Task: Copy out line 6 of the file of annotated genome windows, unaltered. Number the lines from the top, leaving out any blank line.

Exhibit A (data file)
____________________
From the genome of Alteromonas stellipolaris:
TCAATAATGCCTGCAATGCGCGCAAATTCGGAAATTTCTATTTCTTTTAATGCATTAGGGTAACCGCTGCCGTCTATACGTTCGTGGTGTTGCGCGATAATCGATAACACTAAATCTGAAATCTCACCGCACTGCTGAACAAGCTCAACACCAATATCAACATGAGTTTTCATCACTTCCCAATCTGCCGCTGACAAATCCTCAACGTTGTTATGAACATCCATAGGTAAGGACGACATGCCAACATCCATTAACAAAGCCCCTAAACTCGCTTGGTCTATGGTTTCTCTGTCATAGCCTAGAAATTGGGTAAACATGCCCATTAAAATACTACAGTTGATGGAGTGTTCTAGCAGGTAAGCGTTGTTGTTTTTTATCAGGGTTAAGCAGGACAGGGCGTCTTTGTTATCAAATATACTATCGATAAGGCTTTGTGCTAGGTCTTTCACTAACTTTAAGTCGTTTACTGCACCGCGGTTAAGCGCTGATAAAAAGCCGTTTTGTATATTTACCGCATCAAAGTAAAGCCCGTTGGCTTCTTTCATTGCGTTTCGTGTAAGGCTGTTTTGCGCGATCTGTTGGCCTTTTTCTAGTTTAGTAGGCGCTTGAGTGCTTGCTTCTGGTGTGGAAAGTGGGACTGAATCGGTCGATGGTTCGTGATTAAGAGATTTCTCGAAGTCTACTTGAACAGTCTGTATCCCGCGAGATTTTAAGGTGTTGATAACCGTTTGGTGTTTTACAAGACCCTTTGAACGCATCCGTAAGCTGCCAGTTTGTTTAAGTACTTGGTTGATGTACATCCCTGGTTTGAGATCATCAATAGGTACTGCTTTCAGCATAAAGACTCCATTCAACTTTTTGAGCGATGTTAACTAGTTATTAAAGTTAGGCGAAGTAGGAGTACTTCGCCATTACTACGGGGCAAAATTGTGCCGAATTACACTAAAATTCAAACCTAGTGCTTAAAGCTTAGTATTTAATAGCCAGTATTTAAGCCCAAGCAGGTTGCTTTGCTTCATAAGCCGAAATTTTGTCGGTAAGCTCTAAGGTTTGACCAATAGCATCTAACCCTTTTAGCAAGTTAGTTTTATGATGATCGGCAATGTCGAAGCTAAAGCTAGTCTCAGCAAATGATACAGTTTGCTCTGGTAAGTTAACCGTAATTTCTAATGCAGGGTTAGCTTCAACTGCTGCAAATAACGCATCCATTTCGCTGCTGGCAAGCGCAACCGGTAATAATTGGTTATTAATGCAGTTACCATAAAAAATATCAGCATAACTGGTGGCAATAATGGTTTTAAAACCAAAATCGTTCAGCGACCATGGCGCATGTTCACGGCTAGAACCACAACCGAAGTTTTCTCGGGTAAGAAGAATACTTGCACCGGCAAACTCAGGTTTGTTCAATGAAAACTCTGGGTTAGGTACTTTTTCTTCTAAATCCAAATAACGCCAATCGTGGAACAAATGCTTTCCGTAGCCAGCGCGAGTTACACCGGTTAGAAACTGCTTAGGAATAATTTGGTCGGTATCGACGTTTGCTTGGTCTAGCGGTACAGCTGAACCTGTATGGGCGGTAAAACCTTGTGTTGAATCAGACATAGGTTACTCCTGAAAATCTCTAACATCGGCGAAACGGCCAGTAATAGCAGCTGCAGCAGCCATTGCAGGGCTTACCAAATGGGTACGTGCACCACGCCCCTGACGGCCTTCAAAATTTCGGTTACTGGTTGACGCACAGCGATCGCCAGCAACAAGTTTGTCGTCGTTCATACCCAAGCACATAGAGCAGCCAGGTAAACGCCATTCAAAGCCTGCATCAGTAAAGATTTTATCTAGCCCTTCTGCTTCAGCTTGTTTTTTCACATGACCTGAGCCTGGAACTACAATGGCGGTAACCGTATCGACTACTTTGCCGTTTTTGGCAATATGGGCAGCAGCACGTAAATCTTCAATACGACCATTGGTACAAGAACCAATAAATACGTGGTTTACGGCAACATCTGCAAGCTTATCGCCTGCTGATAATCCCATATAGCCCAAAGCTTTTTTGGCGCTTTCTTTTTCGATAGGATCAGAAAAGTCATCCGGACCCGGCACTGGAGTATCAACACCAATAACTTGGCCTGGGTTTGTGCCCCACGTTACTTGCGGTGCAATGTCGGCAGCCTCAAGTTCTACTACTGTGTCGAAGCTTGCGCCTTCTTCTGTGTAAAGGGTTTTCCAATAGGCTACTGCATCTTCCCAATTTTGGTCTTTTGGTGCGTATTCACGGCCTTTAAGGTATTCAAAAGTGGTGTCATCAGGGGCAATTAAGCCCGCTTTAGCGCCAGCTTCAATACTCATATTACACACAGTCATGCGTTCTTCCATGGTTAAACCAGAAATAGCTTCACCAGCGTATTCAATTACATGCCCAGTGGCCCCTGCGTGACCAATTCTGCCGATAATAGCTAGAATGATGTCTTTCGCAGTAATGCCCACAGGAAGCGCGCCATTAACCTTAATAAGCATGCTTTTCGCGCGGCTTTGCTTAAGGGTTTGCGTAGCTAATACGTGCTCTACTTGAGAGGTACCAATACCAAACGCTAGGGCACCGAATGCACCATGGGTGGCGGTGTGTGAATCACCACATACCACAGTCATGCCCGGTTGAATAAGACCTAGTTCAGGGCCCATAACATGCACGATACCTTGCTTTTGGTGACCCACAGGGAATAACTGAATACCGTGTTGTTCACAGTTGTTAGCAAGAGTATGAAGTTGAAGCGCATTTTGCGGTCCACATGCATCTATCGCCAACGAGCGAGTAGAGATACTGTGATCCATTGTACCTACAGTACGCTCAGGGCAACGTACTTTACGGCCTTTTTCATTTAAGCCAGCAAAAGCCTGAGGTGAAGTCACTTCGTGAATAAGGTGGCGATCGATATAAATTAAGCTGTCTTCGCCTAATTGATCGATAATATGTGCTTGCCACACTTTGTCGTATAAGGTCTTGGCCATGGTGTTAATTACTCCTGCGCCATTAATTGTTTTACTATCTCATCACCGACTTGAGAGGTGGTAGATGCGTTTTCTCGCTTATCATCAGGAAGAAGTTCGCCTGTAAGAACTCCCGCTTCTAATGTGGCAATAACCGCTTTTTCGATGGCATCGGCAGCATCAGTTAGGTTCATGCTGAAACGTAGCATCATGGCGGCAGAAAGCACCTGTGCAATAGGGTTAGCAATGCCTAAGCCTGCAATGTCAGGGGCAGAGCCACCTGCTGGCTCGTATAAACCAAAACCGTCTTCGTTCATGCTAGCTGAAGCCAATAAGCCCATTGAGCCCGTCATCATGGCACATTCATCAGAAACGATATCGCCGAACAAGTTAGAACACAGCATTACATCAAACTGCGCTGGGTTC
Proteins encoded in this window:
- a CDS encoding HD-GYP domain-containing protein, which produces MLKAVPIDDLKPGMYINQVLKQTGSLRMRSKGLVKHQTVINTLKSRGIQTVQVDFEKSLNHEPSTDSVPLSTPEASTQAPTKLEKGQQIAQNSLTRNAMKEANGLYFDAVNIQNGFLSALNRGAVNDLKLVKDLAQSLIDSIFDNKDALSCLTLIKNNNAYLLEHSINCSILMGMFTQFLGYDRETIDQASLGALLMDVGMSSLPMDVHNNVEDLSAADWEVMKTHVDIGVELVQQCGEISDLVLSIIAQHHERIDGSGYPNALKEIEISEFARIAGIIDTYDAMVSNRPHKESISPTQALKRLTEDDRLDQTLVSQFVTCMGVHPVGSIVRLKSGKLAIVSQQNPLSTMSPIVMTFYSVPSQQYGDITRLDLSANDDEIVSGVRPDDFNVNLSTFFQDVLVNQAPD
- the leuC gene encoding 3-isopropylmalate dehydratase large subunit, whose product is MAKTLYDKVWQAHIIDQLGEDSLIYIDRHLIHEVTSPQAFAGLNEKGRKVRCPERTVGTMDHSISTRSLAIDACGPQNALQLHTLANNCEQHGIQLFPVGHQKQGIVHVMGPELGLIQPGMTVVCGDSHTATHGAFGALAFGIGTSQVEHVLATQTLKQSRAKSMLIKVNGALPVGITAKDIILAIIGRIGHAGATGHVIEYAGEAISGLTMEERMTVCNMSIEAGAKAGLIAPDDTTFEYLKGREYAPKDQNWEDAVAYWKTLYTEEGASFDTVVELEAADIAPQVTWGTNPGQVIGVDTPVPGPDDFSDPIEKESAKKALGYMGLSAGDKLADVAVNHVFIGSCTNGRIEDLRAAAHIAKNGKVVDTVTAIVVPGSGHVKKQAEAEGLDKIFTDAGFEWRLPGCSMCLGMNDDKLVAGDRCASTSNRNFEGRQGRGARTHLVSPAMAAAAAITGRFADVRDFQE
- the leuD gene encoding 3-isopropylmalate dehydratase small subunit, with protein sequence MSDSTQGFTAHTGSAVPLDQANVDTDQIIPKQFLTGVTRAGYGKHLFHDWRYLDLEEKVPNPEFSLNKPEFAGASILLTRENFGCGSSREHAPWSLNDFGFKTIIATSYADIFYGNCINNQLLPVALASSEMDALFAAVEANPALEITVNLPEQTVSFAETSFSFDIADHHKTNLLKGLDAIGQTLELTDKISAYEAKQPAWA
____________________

- the leuD gene encoding 3-isopropylmalate dehydratase small subunit, with protein sequence MSDSTQGFTAHTGSAVPLDQANVDTDQIIPKQFLTGVTRAGYGKHLFHDWRYLDLEEKVPNPEFSLNKPEFAGASILLTRENFGCGSSREHAPWSLNDFGFKTIIATSYADIFYGNCINNQLLPVALASSEMDALFAAVEANPALEITVNLPEQTVSFAETSFSFDIADHHKTNLLKGLDAIGQTLELTDKISAYEAKQPAWA